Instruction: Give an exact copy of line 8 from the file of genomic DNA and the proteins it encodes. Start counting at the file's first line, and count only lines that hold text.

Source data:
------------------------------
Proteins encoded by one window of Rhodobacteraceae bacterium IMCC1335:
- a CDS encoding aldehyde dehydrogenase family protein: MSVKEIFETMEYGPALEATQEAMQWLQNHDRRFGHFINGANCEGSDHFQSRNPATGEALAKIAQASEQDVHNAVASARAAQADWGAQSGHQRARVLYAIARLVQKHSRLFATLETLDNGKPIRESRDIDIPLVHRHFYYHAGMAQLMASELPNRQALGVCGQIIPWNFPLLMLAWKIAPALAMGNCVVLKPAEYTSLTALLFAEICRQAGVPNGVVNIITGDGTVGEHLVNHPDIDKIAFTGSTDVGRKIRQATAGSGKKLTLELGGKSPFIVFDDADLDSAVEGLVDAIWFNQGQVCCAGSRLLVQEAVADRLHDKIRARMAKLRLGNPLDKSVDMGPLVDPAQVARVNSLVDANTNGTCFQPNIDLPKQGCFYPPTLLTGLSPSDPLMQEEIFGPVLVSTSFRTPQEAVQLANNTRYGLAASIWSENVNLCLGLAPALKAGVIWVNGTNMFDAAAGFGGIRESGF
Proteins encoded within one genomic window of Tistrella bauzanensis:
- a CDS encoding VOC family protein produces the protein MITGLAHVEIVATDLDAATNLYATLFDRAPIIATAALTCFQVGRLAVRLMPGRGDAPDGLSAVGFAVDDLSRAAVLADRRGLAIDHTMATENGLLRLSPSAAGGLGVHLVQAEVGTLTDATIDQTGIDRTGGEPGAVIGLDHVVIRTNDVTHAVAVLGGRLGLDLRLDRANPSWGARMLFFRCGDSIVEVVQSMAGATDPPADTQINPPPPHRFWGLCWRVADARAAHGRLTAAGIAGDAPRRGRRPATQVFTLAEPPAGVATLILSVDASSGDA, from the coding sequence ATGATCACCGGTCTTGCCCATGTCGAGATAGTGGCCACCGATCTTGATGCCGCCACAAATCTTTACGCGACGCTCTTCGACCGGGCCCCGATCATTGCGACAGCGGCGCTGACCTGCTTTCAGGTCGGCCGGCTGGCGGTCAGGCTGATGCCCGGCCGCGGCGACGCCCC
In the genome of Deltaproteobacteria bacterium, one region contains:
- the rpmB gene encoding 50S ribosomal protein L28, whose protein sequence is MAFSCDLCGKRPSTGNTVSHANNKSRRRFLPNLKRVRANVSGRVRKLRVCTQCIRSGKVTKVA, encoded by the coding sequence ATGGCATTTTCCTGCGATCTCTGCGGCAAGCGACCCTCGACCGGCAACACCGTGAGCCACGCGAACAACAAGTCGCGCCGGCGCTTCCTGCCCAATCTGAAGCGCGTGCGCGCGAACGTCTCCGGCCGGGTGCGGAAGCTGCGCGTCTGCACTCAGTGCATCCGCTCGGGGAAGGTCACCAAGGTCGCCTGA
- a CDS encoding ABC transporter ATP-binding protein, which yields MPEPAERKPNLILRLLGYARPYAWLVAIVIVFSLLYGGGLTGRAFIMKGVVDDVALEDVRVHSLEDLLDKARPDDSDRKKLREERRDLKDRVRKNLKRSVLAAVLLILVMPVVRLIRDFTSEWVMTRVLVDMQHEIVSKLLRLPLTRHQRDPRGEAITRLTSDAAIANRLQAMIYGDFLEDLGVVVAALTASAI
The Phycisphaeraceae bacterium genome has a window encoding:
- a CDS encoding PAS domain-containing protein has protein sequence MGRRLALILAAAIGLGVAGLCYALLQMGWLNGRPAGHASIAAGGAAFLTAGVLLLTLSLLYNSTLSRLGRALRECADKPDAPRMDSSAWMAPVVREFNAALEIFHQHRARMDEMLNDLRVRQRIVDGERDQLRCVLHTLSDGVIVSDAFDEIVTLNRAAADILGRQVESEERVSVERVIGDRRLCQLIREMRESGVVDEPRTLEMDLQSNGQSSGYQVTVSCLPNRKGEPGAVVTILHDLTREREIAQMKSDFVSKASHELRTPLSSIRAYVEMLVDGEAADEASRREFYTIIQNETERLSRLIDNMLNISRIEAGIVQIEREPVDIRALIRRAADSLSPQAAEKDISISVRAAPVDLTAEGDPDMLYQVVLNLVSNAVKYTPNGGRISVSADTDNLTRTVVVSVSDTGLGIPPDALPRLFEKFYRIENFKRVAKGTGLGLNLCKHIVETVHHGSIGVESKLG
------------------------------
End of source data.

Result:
The Phycisphaeraceae bacterium genome has a window encoding: